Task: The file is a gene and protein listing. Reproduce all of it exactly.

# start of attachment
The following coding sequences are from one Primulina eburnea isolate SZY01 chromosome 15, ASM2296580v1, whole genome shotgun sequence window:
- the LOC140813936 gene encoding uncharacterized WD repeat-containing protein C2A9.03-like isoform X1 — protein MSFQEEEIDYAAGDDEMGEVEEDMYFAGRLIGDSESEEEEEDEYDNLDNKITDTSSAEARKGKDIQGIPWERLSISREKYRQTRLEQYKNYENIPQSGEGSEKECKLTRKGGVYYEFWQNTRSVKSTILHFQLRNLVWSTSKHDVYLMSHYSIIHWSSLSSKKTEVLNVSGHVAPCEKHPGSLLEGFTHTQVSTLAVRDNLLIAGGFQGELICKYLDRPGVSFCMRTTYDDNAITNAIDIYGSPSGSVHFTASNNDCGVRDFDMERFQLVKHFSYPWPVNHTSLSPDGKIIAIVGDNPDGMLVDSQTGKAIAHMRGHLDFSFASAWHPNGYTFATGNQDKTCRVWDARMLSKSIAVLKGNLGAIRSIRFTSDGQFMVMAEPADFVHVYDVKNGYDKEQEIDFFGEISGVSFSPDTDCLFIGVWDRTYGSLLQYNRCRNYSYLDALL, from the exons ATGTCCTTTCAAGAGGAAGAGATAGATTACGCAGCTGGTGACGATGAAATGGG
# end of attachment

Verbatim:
The following coding sequences are from one Primulina eburnea isolate SZY01 chromosome 15, ASM2296580v1, whole genome shotgun sequence window:
- the LOC140813936 gene encoding uncharacterized WD repeat-containing protein C2A9.03-like isoform X1 — protein MSFQEEEIDYAAGDDEMGEVEEDMYFAGRLIGDSESEEEEEDEYDNLDNKITDTSSAEARKGKDIQGIPWERLSISREKYRQTRLEQYKNYENIPQSGEGSEKECKLTRKGGVYYEFWQNTRSVKSTILHFQLRNLVWSTSKHDVYLMSHYSIIHWSSLSSKKTEVLNVSGHVAPCEKHPGSLLEGFTHTQVSTLAVRDNLLIAGGFQGELICKYLDRPGVSFCMRTTYDDNAITNAIDIYGSPSGSVHFTASNNDCGVRDFDMERFQLVKHFSYPWPVNHTSLSPDGKIIAIVGDNPDGMLVDSQTGKAIAHMRGHLDFSFASAWHPNGYTFATGNQDKTCRVWDARMLSKSIAVLKGNLGAIRSIRFTSDGQFMVMAEPADFVHVYDVKNGYDKEQEIDFFGEISGVSFSPDTDCLFIGVWDRTYGSLLQYNRCRNYSYLDALL, from the exons ATGTCCTTTCAAGAGGAAGAGATAGATTACGCAGCTGGTGACGATGAAATGGG